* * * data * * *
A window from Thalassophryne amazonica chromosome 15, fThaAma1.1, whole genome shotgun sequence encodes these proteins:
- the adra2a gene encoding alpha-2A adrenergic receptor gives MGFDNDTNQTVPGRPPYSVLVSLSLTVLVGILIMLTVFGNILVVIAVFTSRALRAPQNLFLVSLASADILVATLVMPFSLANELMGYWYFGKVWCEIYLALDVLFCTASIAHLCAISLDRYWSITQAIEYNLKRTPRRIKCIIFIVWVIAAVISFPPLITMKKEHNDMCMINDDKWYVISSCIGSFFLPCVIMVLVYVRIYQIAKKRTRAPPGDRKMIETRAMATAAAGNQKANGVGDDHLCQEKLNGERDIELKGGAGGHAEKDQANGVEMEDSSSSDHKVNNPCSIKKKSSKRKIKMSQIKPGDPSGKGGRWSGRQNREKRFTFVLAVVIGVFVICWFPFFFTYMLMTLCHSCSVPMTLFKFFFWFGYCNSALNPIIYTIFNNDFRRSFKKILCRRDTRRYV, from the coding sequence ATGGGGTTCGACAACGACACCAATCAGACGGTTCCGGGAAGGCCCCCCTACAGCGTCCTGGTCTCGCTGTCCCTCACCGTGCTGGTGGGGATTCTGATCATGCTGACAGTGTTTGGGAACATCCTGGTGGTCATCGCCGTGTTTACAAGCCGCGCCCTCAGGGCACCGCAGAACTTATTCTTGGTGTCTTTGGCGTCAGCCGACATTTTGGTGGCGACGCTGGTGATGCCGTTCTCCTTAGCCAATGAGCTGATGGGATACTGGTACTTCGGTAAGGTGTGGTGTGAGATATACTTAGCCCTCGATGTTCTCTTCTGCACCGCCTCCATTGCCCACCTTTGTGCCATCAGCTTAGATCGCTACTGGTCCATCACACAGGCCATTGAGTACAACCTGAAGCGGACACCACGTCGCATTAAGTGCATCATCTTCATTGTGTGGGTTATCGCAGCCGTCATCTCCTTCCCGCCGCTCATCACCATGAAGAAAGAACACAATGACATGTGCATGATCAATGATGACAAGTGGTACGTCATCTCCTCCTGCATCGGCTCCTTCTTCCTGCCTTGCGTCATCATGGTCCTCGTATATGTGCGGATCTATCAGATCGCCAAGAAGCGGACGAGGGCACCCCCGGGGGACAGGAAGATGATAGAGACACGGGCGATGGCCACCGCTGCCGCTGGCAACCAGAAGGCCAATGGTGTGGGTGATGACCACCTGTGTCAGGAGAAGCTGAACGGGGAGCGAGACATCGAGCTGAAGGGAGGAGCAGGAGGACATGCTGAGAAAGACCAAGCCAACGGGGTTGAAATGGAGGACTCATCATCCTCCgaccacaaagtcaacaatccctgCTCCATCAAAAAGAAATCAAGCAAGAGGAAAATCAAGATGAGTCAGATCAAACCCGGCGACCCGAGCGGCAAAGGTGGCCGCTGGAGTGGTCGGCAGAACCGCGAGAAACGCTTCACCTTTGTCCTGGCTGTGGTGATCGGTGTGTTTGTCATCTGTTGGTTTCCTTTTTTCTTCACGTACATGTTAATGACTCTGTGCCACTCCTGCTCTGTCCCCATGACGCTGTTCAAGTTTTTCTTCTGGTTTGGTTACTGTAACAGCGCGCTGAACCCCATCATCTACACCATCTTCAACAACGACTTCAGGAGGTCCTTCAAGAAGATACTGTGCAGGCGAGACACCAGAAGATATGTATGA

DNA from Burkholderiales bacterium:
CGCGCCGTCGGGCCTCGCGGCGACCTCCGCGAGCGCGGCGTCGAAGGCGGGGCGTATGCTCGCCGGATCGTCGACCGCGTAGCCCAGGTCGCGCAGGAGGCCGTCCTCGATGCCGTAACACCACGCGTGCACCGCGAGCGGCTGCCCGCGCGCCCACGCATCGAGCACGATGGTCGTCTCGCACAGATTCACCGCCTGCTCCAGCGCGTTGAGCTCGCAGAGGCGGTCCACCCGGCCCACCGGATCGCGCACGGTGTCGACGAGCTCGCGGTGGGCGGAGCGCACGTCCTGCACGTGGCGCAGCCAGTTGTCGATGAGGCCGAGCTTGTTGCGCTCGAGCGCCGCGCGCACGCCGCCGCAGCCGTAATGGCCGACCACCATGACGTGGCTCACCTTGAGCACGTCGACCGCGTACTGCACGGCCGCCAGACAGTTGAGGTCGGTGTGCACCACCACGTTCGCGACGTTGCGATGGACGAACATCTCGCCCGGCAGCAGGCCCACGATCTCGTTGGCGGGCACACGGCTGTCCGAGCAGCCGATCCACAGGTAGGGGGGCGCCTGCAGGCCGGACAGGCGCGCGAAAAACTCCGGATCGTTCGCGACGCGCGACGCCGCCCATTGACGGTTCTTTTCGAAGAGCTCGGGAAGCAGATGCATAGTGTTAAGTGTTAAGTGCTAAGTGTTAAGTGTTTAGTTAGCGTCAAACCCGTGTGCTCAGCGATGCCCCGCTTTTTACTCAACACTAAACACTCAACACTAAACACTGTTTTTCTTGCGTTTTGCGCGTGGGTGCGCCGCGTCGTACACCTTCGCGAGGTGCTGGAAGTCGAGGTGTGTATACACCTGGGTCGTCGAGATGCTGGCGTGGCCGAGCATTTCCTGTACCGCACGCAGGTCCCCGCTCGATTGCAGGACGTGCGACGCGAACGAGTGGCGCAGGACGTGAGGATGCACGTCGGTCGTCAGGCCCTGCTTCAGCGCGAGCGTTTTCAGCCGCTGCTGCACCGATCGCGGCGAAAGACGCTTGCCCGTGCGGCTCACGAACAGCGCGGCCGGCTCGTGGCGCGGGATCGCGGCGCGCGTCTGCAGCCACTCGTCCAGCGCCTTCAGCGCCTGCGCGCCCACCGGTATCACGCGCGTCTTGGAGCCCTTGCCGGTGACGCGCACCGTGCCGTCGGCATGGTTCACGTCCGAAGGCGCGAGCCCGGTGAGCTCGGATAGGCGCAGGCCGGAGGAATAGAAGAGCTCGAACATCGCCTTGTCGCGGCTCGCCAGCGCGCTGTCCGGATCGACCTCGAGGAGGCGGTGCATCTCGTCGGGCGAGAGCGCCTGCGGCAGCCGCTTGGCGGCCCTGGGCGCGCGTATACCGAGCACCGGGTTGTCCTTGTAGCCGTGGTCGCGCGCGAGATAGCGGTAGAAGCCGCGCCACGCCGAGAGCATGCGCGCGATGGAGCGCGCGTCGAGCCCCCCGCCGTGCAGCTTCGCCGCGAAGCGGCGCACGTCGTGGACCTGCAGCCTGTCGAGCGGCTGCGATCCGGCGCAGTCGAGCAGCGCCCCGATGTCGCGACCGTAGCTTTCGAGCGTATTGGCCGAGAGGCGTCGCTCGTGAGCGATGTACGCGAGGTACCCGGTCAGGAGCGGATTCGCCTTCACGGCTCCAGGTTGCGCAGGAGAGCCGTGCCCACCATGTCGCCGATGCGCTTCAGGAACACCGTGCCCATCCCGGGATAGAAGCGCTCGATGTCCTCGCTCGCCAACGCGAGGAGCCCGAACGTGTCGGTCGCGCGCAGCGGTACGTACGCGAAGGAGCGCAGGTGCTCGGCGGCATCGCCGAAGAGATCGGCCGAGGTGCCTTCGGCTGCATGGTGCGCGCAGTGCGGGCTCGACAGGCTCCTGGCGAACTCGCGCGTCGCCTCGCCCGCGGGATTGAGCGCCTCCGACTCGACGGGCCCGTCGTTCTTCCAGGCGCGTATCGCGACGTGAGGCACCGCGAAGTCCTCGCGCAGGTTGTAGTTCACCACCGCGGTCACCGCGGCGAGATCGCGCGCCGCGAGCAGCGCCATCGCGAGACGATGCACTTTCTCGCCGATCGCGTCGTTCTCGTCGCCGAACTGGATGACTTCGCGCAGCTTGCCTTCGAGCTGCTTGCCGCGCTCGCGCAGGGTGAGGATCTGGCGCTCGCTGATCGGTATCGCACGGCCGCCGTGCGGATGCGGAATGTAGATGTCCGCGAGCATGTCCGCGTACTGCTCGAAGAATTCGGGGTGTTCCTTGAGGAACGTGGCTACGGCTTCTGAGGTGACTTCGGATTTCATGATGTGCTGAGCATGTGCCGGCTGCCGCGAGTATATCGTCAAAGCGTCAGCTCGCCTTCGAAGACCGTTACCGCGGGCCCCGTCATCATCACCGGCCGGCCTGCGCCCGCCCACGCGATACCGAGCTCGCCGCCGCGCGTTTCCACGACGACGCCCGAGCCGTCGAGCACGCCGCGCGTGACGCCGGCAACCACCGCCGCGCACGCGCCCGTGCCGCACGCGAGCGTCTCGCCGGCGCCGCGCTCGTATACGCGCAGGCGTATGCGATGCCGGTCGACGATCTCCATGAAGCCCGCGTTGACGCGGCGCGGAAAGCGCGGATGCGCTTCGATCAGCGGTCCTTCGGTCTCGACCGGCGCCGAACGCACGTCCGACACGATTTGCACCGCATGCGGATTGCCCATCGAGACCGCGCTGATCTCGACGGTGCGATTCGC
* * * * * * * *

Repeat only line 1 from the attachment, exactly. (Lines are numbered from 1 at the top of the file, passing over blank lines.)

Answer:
A window from Thalassophryne amazonica chromosome 15, fThaAma1.1, whole genome shotgun sequence encodes these proteins: